Nonetheless, caution should be exercised in assessing the potential role and regulation of ovarian prohi-bitin expression, because measuring total prohibitin content may have limited physiologic significance. Potentially, the acidic isoform of the protein could well be the active form of prohibitin. Currently, we are investigating the site of phosphorylation of prohibitin using high-performance liquid chromatography/mass spectrometry techniques. The accumulation of prohibitin was observed in the aberrant embryos after NT and IVF followed by heat shock.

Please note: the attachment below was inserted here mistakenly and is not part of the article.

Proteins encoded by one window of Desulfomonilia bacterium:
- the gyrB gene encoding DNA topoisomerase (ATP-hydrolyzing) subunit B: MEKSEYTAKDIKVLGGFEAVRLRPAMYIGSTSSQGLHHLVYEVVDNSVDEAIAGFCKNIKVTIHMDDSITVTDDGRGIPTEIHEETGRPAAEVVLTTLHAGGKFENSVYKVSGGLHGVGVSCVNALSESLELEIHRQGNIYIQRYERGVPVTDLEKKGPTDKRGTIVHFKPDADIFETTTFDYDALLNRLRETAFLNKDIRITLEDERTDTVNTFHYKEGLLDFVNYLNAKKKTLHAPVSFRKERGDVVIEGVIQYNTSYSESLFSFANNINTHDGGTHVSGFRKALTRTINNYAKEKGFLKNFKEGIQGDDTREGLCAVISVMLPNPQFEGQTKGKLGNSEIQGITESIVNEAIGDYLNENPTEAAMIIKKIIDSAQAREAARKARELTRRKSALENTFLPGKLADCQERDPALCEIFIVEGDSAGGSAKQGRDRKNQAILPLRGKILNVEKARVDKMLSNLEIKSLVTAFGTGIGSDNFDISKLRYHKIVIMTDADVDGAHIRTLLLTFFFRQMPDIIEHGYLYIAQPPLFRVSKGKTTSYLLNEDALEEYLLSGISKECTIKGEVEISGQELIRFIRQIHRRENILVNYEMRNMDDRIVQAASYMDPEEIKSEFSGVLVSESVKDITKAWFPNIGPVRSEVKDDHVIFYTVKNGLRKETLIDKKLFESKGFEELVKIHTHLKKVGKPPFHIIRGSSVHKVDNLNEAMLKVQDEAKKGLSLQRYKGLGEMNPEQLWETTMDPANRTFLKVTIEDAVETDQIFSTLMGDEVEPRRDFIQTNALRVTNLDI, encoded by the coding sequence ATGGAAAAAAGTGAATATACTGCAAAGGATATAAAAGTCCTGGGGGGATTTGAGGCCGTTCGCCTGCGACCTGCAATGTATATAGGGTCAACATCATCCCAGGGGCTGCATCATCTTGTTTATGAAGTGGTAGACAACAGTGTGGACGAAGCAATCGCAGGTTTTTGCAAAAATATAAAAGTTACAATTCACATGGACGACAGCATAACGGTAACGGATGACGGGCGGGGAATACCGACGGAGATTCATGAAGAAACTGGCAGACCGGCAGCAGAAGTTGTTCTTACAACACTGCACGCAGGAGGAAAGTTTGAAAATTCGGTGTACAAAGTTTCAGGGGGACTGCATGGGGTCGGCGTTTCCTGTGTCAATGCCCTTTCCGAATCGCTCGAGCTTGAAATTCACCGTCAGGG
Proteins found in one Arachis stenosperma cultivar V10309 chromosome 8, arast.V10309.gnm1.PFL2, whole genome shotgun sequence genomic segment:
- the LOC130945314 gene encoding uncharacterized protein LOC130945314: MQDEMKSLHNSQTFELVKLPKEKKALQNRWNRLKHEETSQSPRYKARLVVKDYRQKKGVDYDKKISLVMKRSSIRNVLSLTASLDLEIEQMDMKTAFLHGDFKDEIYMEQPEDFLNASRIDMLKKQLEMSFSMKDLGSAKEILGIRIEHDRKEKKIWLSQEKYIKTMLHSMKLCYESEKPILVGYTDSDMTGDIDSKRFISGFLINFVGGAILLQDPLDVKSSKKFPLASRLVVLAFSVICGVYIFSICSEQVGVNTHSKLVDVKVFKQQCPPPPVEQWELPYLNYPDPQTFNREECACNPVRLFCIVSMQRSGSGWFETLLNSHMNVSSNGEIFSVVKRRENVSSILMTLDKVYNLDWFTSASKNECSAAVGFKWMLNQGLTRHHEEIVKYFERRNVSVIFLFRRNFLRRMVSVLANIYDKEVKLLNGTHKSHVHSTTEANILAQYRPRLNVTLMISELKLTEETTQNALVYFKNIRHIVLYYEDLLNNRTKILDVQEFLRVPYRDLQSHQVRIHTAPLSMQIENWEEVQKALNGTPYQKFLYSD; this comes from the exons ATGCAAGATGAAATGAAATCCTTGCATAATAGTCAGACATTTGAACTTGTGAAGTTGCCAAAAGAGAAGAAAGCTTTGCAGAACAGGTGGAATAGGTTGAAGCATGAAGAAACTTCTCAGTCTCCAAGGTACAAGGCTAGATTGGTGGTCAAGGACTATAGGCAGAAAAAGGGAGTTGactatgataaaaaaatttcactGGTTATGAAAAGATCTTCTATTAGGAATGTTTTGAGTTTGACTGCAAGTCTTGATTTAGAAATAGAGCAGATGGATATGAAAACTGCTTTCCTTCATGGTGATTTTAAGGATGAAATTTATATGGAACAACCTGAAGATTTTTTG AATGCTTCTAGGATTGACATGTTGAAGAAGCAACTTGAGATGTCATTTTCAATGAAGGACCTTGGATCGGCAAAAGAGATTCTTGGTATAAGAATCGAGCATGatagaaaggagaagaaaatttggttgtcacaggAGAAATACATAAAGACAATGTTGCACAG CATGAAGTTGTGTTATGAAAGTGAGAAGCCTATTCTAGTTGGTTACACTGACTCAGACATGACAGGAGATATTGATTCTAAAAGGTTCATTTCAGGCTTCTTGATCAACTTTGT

Whereas cytoplasmic fragmentation and developmental arrests are common in mammalian preimplantation embryos raised in vitro, they may not always be paralleled by immediate activation of the obligatory apoptotic pathways. Both apoptotic and antiapoptotic molecules are expressed by the embryo undergoing fragmentation, yet such embryos do not appear to die quickly and may not show signs of nuclear DNA fragmentation until several days after embryonic cleavage-arrest. Such a paradox could be explained by a dual role of prohibitin as an antiproliferative and cell survival factor, which could prevent further cleavage of defective embryos and delay activation of the apo-ptotic pathways in the arrested embryos, respectively.